On Friday the Supreme Court announced that Justice Ruth Bader Ginsburg died of “complications of metastatic pancreas cancer.”
“Our nation has lost a jurist of historic stature,” Chief Justice John G. Roberts Jr. said in a statement. “We at the Supreme Court have lost a cherished colleague. Today we mourn, but with confidence, that future generations will remember Ruth Bader Ginsburg as we knew her — a tireless and resolute champion of justice.”
Ginsburg was appointed in 1993 by President Bill Clinton. She served as the senior member of the court’s liberal wing. She consistently delivered progressive votes on abortion rights, same-sex marriage, immigration, voting rights, affirmative action, and health care.
She grew up in Brooklyn, New York, in the 1930s and 40s and graduated from Cornell University in 1956. She enrolled at Harvard Law School, where she was one of just nine women in a class of about 500. She attended Harvard while also taking care of her first child.
When her husband, Martin Ginsburg, got a job at a New York law firm, they moved back to the city. She finished her degree at Columbia Law School. She graduated at the top of her class but found it difficult to find work.
“There was not a single firm in the entire city of New York that would offer me a job,” she recalled.
Ginsberg had developed a rock star type status. She had even been dubbed the “Notorious R.B.G.” When she spoke at events across the nation she was almost always greeted with a standing ovation.
Ginsburg battled five bouts of cancer. Her most recent battle with cancer took place in early 2020 when lesions were discovered on her liver. At the time she released a statement saying that chemotherapy was yielding “positive results” and that she was able to maintain an active daily routine.
“I have often said I would remain a member of the Court as long as I can do the job full steam,” she said in July 2020. “I remain fully able to do that.”
In 2019 she told an audience that she liked to keep busy even when she was fighting cancer. “I found each time that when I’m active, I’m much better than if I’m just lying about and feeling sorry for myself,” she said.
Ginsburg was not a fan of Donald Trump. Before the election of Trump, Ginsburg called Trump a “faker” She also noted that he had “gotten away with not turning over his tax returns.” Because of her comments, Trump suggested that she recuse herself. She never did.
Back in 2011 then-president, Barack Obama singled out Ginsberg during a White House ceremony. “She’s one of my favorites,” he said, “I’ve got a soft spot for Justice Ginsburg.
Ginsberg’s death will give Donald Trump the opportunity to name her successor. There is no doubt the Trump administration will seize the opportunity despite being in the middle of the pandemic and a presidential election.
Trump has appointed two members of the Supreme Court, Justices Neil M. Gorsuch, and Brett M. Kavanaugh.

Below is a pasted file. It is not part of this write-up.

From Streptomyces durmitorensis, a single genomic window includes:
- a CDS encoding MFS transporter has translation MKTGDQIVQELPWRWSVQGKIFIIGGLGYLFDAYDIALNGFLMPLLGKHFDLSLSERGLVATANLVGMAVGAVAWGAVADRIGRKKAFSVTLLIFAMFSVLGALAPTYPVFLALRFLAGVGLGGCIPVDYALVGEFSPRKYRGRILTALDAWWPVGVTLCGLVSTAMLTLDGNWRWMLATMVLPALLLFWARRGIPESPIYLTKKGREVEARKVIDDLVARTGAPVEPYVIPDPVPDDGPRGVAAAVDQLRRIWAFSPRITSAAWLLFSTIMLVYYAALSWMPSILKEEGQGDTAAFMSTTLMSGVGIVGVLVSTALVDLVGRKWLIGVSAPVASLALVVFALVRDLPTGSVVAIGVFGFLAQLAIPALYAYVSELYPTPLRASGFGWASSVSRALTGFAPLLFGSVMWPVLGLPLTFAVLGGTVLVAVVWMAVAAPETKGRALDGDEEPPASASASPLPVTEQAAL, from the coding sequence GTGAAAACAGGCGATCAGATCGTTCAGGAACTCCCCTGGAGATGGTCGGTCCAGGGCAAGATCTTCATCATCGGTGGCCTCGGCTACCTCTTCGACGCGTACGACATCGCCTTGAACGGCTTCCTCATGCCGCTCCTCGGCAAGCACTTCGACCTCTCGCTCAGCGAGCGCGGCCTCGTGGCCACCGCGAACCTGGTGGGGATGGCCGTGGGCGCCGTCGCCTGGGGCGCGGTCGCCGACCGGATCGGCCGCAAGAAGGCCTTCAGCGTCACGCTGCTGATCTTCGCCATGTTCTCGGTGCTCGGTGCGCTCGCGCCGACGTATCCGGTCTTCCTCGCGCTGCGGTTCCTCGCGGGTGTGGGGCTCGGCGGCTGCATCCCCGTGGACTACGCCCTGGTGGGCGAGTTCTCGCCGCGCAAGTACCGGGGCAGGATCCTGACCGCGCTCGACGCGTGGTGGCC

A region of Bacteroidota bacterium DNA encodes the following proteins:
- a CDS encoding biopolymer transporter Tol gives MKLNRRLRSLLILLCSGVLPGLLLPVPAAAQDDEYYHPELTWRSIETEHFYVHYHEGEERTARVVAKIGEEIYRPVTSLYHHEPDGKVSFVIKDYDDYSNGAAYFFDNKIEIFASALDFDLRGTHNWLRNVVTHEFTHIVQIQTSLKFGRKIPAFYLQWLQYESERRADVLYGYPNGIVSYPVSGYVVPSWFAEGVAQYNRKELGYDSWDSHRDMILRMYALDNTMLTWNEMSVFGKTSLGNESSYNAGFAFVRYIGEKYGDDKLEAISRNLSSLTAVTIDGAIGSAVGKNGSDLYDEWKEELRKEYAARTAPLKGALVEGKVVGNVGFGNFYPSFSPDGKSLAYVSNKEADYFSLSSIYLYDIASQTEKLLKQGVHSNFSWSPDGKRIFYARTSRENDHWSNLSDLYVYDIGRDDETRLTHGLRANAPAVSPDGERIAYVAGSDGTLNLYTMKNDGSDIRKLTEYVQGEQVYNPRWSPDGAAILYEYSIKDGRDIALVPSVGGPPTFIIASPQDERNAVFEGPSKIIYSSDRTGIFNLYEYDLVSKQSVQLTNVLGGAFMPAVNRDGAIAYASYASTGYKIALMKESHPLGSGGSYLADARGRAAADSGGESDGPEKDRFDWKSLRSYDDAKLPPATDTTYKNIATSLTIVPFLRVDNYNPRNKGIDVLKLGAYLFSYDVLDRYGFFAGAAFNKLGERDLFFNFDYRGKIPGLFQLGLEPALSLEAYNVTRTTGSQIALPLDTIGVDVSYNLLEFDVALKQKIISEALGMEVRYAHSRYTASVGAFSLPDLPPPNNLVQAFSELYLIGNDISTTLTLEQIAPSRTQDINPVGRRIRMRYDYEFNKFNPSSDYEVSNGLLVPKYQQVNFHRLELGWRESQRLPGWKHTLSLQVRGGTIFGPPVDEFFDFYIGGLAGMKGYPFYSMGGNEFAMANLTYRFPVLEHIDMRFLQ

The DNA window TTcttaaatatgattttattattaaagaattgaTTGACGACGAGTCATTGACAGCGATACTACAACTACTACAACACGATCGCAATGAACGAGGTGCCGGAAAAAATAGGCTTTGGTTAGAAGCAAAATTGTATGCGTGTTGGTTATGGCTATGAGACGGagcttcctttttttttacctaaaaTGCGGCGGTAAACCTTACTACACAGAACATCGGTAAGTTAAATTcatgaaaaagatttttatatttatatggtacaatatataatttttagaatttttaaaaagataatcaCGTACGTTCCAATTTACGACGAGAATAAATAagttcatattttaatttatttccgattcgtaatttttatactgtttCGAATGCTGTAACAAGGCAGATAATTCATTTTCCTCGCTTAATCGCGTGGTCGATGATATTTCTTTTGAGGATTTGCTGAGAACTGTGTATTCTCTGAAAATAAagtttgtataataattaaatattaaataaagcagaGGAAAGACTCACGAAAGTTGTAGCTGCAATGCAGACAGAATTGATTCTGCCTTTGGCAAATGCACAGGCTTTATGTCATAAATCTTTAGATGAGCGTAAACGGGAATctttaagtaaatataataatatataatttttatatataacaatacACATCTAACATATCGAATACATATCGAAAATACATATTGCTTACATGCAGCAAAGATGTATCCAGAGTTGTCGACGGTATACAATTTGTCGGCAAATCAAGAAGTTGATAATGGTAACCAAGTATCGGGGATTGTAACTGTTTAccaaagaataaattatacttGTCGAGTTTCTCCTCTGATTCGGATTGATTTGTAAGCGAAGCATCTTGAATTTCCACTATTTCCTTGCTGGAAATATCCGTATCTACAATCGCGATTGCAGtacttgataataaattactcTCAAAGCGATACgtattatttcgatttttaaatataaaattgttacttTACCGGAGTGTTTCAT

Whoever Trump picks to replace Ginsburg could easily make the Supreme Court a conservative institution.
U.S Senate Majority Leader Mitch McConnell used Twitter to share his statement on Ginsburg’s death. McConnell tweeted “The Senate and the nation mourn the passing of Justice Ruth Bader Ginsburg and the conclusion of her extraordinary American life.”
McConnell added his statement to the tweet.
McConnell’s statement read:
“The Senate and the nation mourn the passing of Justice Ruth Bader Ginsburg and the conclusion of her extraordinary American life.
Justice Ginsburg overcame one personal challenge and professional barrier after another. she climbed from a modest Brooklyn upbringing to a seat on our nation’s highest court and into the pages of American history. Justice Ginsburg was thoroughly dedicated to the legal profession and to her 27 years of service to the Supreme Court. Her intelligence and determination earned her respect and admiration throughout the legal world, and indeed throughout the entire nation, which now grieves alongside her family, friends, and colleagues.”
McConnell then switched gears from honoring Ginsburg to attacking former President Barack Obama and discussing Trump’s nominee being voted for on the Senate floor.
“In the last midterm election, before Justice Scalia’s death in 2016, Americans elected a Republican Senate majority because we pledged to check and balance the last days of a lame-duck president’s second term/ We kept our promise. Since the 1880s no Senate has confirmed an opposite party president’s Supreme Court nominee in a presidential election year.
“By contrast, Americans reelected our majority in 2016 and expanded it in 2018 because we pledged to work with President Trump and support his agenda, particularly his outstanding appointments to the federal judiciary. Once again, we keep our promise.
“President Trump’s nominee will receive a vote on the floor of the United States Senate.”
Today is without a doubt am incredibly sad day for American justice.
For a look at the extraordinary life of Justice Ginsburg view the video below.